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Aerosmith Are Still Dreaming on Archival Release, ‘1971: The Road Starts Hear’

On prenatal versions of “Dream On” and “Mama Kin,” Boston’s best bar band sound more like Led Zep aficionados than Stones devotees

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Before Steven Tyler and Joe Perry became the “Toxic Twins,” they were merely intoxicated. On a newly unearthed demo tape, which is coming out with the regrettably punny title The Road Starts Hear, that Aerosmith cut in 1971 — two years before releasing their self-titled debut — the band sounds loose and lubricated on embryonic versions of “Dream On,” “Mama Kin,” and other ditties they would be performing live for the next 50 years. It’s at once both a sonogram of the band as journeymen and a testament to the vision they had early on, the dogged determination to dream until the dream comes true — even if it sounds anything but dreamy in the moment.

The band members were all in their late teens or early twenties when they first came together in 1970. Originally, Tyler had corralled Perry, bassist Tom Hamilton, and drummer Joey Kramer into backing him on an audition tape for the Jeff Beck Group, which had recently parted ways with Rod Stewart. They ultimately figured they made a pretty good racket of their own together, nicked a moniker from Sinclair Lewis’ novel, Arrowsmith, and embarked upon becoming Boston’s greatest bar band. It’s that Aerosmith that plays on 1971: The Road Starts Hear, a recording that reveals their roots better than their debut LP.

Although Tyler’s pouty lips would earn the band Stones comparisons for most of its career, this record suggests the band was more obsessed with Beck, the Yardbirds, and Led Zeppelin, artists who came to prominence in the wake of the Stones’ blues-rock renaissance, making Aerosmith third-wave contributors (and giving them the latitude to create their own iconic sound eventually). On this tape, you can hear the carefree spirit in Aerosmith that would later influence bands like Mötley Crüe and Guns N’ Roses but none of the glossy, powerhouse pop sheen that would define “Kiss my sassafras”/”Love in an Elevator”-era Aerosmith in their comeback years. This is crude Aerosmith, the unrefined essence of what they would become.

After years in storage, the ancient tape’s sound is murky and blurry, which actually adds to the songs’ smoky, bluesy appeal. From the beginning, when the band members sound like they’re having a Marvin Gaye “What’s Going On”–style party as Perry noodles on Fleetwood Mac’s “Albatross,” before they all align on Aerosmith’s “Somebody,” they sound more casual than they ever did on any studio recording. This tape is most likely a rehearsal tape, so they sound off their guard. In the release’s liner notes, penned by Rolling Stone contributing editor David Fricke, the band members say they can’t even remember making this recording; it was just in a stack of tapes Tyler had asked a friend to store. But it shows the chemistry they had at the time, for better and worse.

Most of the material here would become middling deep cuts on the band’s early records, and the album versions almost always sound better, thanks to recording-studio sound which allows you to hear both Perry and rhythm guitarist Brad Whitford’s parts clearly in stereo. On every song here, Tyler sings in the kind of strange Kermit the Frog voice he used on the first album, before he embraced his James Browny rasp. And some of the songs, which were likely recorded only for the band, sound downright sloppy. On “Dream On,” the piano sounds out of tune, Perry flubs a few notes, and Tyler sounds like he’s gasping for oxygen on the high notes. But on the upside, the song features a long-forgotten outro for the song; where the studio single ends like the Twilight Zone theme, Perry and Whitford play an almost cheerful guitar line, giving it some historical importance. It just doesn’t live up to their later legend.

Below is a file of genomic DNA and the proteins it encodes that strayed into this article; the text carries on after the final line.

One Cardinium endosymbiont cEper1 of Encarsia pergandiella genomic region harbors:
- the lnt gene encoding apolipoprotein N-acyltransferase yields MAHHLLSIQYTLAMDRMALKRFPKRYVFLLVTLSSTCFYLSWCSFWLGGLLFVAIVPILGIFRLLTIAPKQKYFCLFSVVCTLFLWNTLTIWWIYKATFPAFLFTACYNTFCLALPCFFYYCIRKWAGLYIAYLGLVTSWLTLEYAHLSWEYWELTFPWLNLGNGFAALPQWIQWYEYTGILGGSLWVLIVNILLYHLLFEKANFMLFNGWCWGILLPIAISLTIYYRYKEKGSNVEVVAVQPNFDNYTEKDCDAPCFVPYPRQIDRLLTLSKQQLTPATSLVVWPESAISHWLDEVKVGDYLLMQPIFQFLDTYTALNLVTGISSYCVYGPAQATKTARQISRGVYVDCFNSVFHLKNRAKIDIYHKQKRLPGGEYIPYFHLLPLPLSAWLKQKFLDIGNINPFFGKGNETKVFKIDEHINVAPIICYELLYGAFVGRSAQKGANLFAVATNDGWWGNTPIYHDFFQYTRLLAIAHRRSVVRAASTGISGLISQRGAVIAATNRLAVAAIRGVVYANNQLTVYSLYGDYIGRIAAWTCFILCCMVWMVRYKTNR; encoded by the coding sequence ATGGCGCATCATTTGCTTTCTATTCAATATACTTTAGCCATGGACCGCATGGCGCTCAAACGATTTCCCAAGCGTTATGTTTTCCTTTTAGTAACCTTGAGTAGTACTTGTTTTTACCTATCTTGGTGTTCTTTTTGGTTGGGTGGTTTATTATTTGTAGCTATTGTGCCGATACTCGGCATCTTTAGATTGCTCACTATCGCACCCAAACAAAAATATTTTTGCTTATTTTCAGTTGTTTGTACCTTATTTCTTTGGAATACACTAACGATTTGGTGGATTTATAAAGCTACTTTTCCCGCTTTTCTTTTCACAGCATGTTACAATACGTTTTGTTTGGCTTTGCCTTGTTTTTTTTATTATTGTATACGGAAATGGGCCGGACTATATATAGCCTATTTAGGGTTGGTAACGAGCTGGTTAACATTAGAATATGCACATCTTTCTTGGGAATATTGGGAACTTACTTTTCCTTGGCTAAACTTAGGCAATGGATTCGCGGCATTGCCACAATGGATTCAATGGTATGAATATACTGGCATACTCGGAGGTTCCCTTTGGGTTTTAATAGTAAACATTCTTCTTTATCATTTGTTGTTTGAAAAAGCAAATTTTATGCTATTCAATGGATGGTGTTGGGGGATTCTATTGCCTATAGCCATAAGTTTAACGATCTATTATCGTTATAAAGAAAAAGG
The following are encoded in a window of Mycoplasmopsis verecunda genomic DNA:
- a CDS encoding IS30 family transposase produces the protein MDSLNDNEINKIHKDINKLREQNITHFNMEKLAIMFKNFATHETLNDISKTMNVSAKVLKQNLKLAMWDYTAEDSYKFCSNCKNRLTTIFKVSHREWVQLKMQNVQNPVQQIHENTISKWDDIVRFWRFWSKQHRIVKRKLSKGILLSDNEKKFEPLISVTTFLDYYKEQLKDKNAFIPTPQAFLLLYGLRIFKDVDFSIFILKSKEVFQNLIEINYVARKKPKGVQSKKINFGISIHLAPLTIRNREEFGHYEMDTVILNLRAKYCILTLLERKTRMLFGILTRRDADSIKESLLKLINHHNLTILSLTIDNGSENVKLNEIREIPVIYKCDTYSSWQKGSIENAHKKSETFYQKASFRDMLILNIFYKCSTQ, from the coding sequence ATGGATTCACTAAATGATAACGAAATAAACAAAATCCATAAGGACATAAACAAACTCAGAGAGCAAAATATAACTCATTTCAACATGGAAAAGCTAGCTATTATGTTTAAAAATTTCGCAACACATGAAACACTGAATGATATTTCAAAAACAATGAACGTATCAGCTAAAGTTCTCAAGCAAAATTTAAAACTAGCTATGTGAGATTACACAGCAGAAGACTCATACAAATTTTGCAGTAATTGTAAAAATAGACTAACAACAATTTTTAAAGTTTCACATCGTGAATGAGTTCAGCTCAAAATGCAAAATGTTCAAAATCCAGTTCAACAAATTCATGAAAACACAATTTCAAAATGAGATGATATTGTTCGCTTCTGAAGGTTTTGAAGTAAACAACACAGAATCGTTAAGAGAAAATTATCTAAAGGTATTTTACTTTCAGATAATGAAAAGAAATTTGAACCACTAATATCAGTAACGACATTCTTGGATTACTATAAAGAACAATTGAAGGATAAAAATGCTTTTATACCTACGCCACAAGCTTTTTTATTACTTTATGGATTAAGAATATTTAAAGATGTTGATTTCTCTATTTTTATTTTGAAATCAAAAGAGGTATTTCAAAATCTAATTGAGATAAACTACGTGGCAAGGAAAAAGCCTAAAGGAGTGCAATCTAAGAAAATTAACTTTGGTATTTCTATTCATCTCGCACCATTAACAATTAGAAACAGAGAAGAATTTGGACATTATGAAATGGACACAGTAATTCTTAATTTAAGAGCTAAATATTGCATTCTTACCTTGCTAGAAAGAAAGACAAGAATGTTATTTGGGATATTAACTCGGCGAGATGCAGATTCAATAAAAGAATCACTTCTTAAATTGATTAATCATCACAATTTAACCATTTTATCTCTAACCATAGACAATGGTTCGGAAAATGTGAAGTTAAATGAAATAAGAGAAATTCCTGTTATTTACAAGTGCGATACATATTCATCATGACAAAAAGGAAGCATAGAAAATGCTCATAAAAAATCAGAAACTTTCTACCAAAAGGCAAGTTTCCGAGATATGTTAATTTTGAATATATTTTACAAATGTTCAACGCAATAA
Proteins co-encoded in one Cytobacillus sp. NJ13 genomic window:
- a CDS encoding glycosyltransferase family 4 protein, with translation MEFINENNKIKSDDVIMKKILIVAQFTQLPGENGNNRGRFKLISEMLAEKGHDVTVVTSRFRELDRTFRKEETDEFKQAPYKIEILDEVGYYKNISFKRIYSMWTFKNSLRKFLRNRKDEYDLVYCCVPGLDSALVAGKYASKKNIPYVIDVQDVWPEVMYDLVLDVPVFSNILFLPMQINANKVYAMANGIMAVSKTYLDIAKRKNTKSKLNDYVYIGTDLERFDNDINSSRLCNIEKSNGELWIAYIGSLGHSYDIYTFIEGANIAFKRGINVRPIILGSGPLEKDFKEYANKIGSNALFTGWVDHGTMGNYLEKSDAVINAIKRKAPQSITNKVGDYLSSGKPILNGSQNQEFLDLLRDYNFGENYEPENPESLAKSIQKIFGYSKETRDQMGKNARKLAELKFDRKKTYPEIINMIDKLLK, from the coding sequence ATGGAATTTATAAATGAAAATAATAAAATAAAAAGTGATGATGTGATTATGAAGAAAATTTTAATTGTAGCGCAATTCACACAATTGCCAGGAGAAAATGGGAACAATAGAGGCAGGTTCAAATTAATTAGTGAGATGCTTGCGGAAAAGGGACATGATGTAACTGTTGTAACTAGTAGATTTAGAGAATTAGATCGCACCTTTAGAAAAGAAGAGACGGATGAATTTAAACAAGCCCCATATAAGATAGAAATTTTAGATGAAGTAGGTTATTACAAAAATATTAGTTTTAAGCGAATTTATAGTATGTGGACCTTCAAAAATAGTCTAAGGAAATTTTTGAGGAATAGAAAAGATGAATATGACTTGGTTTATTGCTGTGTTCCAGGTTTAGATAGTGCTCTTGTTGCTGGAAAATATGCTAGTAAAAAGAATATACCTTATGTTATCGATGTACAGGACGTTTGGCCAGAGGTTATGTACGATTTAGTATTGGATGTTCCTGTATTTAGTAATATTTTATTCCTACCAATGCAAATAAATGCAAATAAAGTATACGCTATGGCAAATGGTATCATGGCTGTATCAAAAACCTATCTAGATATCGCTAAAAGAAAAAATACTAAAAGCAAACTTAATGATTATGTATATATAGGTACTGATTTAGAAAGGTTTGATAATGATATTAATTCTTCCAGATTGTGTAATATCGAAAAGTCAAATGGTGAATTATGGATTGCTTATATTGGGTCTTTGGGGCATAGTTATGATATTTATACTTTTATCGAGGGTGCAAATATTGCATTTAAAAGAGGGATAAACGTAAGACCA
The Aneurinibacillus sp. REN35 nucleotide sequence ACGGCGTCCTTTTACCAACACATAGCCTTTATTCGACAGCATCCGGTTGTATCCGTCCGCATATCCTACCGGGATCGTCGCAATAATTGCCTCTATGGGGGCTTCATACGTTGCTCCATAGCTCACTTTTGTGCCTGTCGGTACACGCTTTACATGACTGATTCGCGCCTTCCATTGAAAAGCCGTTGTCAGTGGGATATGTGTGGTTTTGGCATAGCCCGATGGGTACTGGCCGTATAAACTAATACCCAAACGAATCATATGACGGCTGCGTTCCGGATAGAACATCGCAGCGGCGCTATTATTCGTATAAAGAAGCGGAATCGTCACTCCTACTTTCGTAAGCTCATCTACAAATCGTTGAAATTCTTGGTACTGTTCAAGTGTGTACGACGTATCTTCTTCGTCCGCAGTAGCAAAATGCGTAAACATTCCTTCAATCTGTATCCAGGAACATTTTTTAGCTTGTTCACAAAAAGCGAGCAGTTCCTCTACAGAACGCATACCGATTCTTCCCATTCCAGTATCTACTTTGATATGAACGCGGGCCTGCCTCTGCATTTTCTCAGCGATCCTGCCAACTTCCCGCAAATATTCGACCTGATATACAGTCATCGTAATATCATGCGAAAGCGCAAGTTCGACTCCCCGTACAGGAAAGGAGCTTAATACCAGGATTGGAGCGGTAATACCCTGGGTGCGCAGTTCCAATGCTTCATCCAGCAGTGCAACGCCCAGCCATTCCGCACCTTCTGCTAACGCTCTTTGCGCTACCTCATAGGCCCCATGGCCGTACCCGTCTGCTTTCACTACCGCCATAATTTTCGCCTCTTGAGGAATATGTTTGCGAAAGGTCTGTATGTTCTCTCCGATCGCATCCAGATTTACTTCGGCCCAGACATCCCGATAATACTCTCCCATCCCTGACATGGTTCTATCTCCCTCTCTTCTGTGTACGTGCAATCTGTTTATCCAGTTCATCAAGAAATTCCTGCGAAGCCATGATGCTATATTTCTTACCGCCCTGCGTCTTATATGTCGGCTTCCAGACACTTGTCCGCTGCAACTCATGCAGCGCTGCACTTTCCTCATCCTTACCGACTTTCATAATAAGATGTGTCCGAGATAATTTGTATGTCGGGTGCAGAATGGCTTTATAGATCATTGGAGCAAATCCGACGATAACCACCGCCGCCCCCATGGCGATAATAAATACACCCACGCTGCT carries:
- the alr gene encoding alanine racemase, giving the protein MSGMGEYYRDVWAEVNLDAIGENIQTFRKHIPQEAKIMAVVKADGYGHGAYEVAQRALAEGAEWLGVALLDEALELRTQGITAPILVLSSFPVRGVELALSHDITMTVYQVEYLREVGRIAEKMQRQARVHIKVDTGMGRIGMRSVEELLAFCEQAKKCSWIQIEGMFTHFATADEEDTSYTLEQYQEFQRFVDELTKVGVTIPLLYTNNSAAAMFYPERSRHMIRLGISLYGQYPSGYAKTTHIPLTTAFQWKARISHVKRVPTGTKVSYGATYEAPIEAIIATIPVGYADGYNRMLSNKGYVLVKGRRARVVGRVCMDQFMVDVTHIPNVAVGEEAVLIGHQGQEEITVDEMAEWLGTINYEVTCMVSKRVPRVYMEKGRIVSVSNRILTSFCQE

The best stuff here, though, comes when the musicians just kick into bar-rock mode. Their cover of Rufus Thomas’ blues number “Walkin’ the Dog,” sounds rowdy and dangerous here; even with Tyler’s flute solo, it sounds more like the party anthem it probably was before they professionalized it in the studio for Aerosmith. “Movin’ Out” (the first song with a Tyler/Perry songwriting credit to make it on an album) reeks of Led Zeppelin III patchouli with its psychedelic guitars and Kramer’s thumping drumbeat; the album version is boring by comparison with its weird phaser effect on Tyler’s voice and tighter playing.

Both “Somebody” and “Mama Kin” (two songs that sound almost exactly alike, except in that “Mama Kin” is better) show how Aerosmith were born with their signature groove intact. They likely learned that groove from messing around on blues songs like the release’s two blues rarities, “Reefer Headed Woman” and “Major Barbra.” It’s a feeling they’d later lose their grasp on. By the time they recorded “Reefer” for Night in the Ruts, they sounded more jaded and like they were going through the motions (this time with heavy-metal guitar distortion.) As for “Major Barbra,” they quickly abandoned it, sticking versions of it on their Classics Live and Pandora’s Box comps; it’s a shame that the version here doesn’t sound better because it’s a better performance than either of the official releases.

But because you can practically hear the dust infecting the tape heads, The Road Starts Hear feels more like a curious fossil, worthy of study, rather than a lost gem. This is not Aerosmith; this is the promise of Aerosmith. It’s rude awakenings, not the dream come true.

From Rolling Stone US